Not much local news, and that’s good.
When there isn’t much news, your small town editors go out looking for news from elsewhere. As we were working off the "no news blues" looking at news from other places, we realized we were overlooking the biggest local news stories of all.
No one died from a terrorist bombing at Leonard’s; people bought their groceries peacefully, sharing gossip and exchanging pleasantries with their neighbors.
Photo, Jenny White.
Three children did not die horribly in a house fire; the children of the county mostly slept peacefully and safely, as moms and dads and grandmas and uncles prayed they would.
A teenager was not gunned down by an unidentified assailant while she was leaving an after school function. Our teenagers, surly, emotional, angst ridden and treasured, argued with their parents and went peacefully to sleep.
Carlos Sierra, 16
A bomb did not go off at the courthouse in Downieville. County employees did their work, worried about the economy, had lunch with friends, helped residents with county business and went home tired. Their families were not broken hearted, their lives were not shattered, there were no wounds that would not heal. They will be at work again tomorrow, to accomplish their tasks, lunch with friends, and creep one day closer to a well earned retirement.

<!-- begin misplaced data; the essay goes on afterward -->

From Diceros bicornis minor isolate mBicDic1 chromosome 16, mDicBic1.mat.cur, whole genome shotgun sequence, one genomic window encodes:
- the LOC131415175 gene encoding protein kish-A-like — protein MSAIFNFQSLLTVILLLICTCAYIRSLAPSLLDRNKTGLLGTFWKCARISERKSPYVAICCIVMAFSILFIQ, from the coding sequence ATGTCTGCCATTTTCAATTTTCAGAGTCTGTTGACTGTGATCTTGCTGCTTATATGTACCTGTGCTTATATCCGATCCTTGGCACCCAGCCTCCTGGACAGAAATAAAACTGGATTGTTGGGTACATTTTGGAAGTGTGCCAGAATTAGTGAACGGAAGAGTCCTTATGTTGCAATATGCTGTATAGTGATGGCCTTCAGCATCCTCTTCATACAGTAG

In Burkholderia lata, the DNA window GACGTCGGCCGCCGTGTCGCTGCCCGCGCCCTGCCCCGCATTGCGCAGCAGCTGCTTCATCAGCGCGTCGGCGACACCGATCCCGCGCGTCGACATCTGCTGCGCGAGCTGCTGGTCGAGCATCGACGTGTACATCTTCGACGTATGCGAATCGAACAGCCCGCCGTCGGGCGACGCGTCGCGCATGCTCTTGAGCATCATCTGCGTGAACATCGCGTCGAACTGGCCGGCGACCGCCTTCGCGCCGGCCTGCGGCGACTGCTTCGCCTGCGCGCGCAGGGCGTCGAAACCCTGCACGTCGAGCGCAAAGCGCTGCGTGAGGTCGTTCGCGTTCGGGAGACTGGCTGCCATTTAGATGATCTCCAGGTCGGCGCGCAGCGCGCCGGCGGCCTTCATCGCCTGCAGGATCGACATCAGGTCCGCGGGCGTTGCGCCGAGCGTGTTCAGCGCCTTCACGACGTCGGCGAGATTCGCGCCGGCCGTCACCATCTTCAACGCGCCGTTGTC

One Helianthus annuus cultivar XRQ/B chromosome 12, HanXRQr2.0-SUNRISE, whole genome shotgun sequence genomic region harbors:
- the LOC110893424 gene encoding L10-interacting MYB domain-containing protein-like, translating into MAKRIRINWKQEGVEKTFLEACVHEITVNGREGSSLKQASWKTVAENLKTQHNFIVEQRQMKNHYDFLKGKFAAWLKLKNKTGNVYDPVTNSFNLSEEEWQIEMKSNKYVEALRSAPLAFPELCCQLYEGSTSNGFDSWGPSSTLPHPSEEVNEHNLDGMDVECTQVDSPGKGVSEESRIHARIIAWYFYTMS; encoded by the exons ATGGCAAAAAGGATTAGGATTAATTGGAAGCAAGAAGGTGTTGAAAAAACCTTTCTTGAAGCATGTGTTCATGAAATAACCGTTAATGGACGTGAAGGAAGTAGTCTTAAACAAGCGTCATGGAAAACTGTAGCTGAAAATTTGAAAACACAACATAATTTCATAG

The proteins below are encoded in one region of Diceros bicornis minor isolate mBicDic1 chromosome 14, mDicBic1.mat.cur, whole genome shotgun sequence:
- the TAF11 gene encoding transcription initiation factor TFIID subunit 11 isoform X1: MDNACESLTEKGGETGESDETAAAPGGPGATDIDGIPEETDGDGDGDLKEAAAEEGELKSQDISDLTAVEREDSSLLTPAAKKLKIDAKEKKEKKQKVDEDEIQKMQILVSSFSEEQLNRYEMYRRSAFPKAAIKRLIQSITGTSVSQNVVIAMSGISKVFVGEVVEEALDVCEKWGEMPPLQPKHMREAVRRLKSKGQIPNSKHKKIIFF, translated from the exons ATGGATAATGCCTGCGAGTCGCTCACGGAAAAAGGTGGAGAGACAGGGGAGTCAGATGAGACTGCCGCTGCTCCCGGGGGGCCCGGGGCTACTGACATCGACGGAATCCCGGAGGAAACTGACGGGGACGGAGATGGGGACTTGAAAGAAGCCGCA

Photo, Tamil refugees.
War did not break out between Loyalton and Downieville. Refugees did not stream down highways 49 or 89. Houses were not destroyed, our women were not raped, our men were not lined up and executed. Residents of the towns along 49 visited each other, benefited mutually from trade, joined together on committees and councils, and to celebrate birthdays, observe anniversaries, note the passing of the aged, and worship God.
There were problems in the county, some sadness, some regret, the peaks and pits of every day life, the cost of being human, but the news is, we were only plagued by common troubles.
Prospect Photo: Sierra County